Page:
HC upholds minority schools’ autonomy
The Delhi High Court on Monday ruled that unaided minority schools in the city such as Carmel, St Colombas and St Xavier's can decide the retiring age of their principals and are not bound by Delhi Government and Central Board of Secondary Education (CBSE) rules on the matter.delhi Updated: Aug 17, 2010 00:00 IST
The Delhi High Court on Monday ruled that unaided minority schools in the city such as Carmel, St Colombas and St Xavier's can decide the retiring age of their principals and are not bound by Delhi Government and Central Board of Secondary Education (CBSE) rules on the matter.
The court said the government has a say only in prescribing the minimum qualification for the post.
The ruling came after Mount Carmel School challenged the Delhi Directorate of Education's refusal to grant permission to extend the term of its principal V.K. Williams beyond 60 years.
Deciding in favour of Carmel, Justice S Muralidhar said Rule 110 of the Delhi School Education (DSE) Rules fixing retirement age at 60 was only applicable to principals of government schools, Delhi Directorate of Education's .
Recognised unaided minority schools were outside it purview.
"Post of the Principal of an unaided minority institution is a key post and therefore apart from mandating the minimum qualification, the state cannot have any say on what should be the terms and conditions of service," said the judge.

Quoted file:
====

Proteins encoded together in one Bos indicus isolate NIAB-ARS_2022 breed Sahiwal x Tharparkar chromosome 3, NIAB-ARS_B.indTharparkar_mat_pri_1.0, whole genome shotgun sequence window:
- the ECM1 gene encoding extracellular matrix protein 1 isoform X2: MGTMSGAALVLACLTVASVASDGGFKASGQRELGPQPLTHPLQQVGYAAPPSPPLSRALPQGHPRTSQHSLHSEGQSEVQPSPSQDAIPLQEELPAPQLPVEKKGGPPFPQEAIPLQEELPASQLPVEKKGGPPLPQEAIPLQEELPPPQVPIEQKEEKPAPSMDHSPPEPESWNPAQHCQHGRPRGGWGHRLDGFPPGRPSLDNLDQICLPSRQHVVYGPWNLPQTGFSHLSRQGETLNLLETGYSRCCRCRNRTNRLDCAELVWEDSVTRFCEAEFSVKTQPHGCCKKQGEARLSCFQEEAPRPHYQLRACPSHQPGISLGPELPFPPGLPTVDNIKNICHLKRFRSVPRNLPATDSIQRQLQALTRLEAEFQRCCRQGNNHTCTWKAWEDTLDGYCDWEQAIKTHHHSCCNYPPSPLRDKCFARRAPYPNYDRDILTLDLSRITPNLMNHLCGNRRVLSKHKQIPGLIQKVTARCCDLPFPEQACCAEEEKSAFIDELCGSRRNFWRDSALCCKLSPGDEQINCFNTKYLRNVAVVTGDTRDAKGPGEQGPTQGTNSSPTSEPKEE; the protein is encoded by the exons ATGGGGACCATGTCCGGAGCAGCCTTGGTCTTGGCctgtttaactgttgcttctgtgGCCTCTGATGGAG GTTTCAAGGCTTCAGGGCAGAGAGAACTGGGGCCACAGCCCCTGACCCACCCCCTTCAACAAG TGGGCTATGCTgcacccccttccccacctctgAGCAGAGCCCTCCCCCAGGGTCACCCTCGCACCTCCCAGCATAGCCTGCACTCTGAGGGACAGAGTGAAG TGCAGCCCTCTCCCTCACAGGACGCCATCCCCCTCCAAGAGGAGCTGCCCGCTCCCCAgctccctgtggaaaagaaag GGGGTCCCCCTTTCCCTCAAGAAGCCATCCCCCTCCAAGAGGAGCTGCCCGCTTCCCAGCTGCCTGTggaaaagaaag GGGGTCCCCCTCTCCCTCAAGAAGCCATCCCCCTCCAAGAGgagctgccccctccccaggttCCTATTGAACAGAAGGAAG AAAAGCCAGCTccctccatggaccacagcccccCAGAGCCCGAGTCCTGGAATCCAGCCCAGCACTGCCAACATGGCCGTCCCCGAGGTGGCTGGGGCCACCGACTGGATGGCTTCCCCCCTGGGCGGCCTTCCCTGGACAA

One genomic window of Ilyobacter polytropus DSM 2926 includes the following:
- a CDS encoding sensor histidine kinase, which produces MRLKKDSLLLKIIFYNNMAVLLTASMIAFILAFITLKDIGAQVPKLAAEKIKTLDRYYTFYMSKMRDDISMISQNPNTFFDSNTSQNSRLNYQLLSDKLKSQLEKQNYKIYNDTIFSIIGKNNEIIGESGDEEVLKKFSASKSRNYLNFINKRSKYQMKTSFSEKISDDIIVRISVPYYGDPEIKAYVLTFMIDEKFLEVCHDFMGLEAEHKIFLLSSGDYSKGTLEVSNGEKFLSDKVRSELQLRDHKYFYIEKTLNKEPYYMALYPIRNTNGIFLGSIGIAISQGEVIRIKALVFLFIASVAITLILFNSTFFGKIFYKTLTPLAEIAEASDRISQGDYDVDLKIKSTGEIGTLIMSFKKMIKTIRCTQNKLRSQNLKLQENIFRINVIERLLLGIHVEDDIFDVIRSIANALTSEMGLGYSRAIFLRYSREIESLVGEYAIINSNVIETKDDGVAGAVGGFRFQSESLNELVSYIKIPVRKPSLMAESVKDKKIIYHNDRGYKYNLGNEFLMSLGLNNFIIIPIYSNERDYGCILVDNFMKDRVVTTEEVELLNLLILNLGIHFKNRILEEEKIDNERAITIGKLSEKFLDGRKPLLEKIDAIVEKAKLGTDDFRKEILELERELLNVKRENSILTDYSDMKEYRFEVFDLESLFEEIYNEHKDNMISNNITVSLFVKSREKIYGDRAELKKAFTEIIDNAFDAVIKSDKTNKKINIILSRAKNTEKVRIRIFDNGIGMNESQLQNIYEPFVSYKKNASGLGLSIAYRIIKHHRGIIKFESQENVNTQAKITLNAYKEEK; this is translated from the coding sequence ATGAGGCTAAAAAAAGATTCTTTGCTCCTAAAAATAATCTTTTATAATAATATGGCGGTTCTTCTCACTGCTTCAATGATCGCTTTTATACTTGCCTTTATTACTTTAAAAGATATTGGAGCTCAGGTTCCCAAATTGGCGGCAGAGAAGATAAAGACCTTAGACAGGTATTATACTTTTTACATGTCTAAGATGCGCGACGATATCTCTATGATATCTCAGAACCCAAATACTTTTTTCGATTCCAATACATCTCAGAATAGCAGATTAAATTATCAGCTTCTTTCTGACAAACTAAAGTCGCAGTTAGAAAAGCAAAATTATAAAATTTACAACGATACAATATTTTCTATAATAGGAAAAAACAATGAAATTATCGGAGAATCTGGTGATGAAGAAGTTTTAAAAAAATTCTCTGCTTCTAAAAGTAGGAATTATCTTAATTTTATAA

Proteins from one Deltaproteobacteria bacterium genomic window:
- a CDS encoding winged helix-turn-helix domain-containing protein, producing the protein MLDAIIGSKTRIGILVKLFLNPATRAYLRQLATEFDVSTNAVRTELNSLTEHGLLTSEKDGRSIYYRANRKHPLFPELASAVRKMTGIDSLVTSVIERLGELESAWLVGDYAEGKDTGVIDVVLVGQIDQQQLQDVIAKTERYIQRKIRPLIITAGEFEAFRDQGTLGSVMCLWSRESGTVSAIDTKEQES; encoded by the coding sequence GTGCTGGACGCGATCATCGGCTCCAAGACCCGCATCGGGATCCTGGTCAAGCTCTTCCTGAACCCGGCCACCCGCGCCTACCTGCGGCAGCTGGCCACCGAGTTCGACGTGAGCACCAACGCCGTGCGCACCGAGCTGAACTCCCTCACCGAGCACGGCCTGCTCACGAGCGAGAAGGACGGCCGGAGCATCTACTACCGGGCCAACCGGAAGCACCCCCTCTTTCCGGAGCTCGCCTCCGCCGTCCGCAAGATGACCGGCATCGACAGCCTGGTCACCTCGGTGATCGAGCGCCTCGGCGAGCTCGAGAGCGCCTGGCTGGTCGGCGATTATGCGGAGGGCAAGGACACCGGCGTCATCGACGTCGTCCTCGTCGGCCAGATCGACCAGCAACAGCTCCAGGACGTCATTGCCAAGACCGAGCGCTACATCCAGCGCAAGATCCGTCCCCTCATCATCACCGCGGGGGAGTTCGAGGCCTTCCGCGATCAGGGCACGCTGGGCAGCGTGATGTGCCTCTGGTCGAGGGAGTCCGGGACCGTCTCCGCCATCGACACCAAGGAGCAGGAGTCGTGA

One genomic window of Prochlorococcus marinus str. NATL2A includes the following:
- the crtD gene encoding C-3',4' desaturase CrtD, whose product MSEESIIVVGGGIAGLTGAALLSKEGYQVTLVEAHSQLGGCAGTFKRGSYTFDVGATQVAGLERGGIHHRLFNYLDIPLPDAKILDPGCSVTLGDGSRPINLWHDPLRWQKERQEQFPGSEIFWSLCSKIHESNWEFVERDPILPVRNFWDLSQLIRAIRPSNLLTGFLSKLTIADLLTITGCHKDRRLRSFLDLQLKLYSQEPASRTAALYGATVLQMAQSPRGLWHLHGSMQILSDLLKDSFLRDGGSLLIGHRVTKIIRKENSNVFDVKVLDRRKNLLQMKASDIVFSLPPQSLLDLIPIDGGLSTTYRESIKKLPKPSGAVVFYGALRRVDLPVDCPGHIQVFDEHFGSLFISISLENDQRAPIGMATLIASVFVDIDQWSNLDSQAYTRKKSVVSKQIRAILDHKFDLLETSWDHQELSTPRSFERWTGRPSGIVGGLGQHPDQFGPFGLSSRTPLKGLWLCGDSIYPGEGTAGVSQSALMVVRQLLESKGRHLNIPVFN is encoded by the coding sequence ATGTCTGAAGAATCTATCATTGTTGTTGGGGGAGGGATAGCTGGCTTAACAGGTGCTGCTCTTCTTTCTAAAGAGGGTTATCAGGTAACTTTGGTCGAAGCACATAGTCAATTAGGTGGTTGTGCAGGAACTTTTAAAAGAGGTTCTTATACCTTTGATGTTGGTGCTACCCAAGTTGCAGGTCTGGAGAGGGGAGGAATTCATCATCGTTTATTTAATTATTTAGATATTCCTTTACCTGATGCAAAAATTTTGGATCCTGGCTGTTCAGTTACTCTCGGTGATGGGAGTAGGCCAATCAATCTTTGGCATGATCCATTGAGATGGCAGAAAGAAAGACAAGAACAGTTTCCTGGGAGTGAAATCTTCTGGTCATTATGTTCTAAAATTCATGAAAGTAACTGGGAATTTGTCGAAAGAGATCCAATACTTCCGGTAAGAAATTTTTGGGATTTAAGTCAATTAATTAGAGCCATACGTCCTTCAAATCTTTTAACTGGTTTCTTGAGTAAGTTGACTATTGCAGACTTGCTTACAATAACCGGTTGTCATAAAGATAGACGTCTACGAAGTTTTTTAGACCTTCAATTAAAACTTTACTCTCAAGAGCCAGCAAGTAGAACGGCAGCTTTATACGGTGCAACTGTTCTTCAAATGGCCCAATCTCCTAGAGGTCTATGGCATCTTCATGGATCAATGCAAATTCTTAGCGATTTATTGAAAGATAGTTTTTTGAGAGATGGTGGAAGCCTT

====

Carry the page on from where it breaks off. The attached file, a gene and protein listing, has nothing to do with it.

Also under challenge was CBSE's letter to Carmel that it would extend its affiliation only if it appointed another person in place of Williams as he had crossed the retirement age.
Williams was principal of the school since 1976.
He completed 60 years on October 15, 1997. The school's managing committee passed a resolution on July 12, 1997, extending his services to October 15 1999.
But the Department of Education (DOE) told the school that under DSE rules, the retirement age was 60 years and therefore such an extension was not permissible.
It asked the school to appoint a new principal and threatened to initiate action in case of its failure to do so.
The court upheld the argument of K.K. Rai, senior lawyer who appearing for Carmel, that unaided minority institutions received no grants from the government and Article 30 of the Constitution protected their special privilege.